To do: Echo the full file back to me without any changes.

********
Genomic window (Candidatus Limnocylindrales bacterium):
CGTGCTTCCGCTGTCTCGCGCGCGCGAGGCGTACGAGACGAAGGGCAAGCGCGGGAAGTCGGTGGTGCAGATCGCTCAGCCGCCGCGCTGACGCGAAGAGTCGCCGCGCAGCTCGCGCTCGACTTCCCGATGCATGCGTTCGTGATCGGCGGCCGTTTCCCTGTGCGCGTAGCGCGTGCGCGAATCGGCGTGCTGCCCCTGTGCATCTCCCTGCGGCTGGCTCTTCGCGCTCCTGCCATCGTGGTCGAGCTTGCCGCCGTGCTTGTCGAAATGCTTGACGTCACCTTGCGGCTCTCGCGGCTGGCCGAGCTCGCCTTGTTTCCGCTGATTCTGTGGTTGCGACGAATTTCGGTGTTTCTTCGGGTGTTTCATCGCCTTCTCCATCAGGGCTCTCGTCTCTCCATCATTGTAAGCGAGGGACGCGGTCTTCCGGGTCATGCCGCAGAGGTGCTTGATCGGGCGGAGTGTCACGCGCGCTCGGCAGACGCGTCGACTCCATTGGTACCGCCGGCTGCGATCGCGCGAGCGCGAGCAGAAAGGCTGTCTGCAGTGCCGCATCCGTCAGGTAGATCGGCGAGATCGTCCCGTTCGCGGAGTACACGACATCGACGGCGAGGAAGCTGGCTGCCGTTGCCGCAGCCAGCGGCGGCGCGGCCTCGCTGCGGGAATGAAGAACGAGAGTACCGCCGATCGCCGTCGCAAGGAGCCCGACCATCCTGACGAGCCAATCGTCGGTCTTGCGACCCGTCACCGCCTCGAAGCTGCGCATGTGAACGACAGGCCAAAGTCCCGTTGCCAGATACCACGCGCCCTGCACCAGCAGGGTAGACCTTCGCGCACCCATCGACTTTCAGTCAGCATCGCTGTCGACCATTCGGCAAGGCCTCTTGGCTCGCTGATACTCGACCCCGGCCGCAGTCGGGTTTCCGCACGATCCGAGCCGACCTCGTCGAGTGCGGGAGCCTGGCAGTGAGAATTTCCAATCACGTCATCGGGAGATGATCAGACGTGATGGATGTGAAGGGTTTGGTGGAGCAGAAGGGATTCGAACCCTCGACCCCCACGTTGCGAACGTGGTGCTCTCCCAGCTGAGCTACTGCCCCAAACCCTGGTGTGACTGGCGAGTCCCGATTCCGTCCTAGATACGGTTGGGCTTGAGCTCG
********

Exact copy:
Genomic window (Candidatus Limnocylindrales bacterium):
CGTGCTTCCGCTGTCTCGCGCGCGCGAGGCGTACGAGACGAAGGGCAAGCGCGGGAAGTCGGTGGTGCAGATCGCTCAGCCGCCGCGCTGACGCGAAGAGTCGCCGCGCAGCTCGCGCTCGACTTCCCGATGCATGCGTTCGTGATCGGCGGCCGTTTCCCTGTGCGCGTAGCGCGTGCGCGAATCGGCGTGCTGCCCCTGTGCATCTCCCTGCGGCTGGCTCTTCGCGCTCCTGCCATCGTGGTCGAGCTTGCCGCCGTGCTTGTCGAAATGCTTGACGTCACCTTGCGGCTCTCGCGGCTGGCCGAGCTCGCCTTGTTTCCGCTGATTCTGTGGTTGCGACGAATTTCGGTGTTTCTTCGGGTGTTTCATCGCCTTCTCCATCAGGGCTCTCGTCTCTCCATCATTGTAAGCGAGGGACGCGGTCTTCCGGGTCATGCCGCAGAGGTGCTTGATCGGGCGGAGTGTCACGCGCGCTCGGCAGACGCGTCGACTCCATTGGTACCGCCGGCTGCGATCGCGCGAGCGCGAGCAGAAAGGCTGTCTGCAGTGCCGCATCCGTCAGGTAGATCGGCGAGATCGTCCCGTTCGCGGAGTACACGACATCGACGGCGAGGAAGCTGGCTGCCGTTGCCGCAGCCAGCGGCGGCGCGGCCTCGCTGCGGGAATGAAGAACGAGAGTACCGCCGATCGCCGTCGCAAGGAGCCCGACCATCCTGACGAGCCAATCGTCGGTCTTGCGACCCGTCACCGCCTCGAAGCTGCGCATGTGAACGACAGGCCAAAGTCCCGTTGCCAGATACCACGCGCCCTGCACCAGCAGGGTAGACCTTCGCGCACCCATCGACTTTCAGTCAGCATCGCTGTCGACCATTCGGCAAGGCCTCTTGGCTCGCTGATACTCGACCCCGGCCGCAGTCGGGTTTCCGCACGATCCGAGCCGACCTCGTCGAGTGCGGGAGCCTGGCAGTGAGAATTTCCAATCACGTCATCGGGAGATGATCAGACGTGATGGATGTGAAGGGTTTGGTGGAGCAGAAGGGATTCGAACCCTCGACCCCCACGTTGCGAACGTGGTGCTCTCCCAGCTGAGCTACTGCCCCAAACCCTGGTGTGACTGGCGAGTCCCGATTCCGTCCTAGATACGGTTGGGCTTGAGCTCG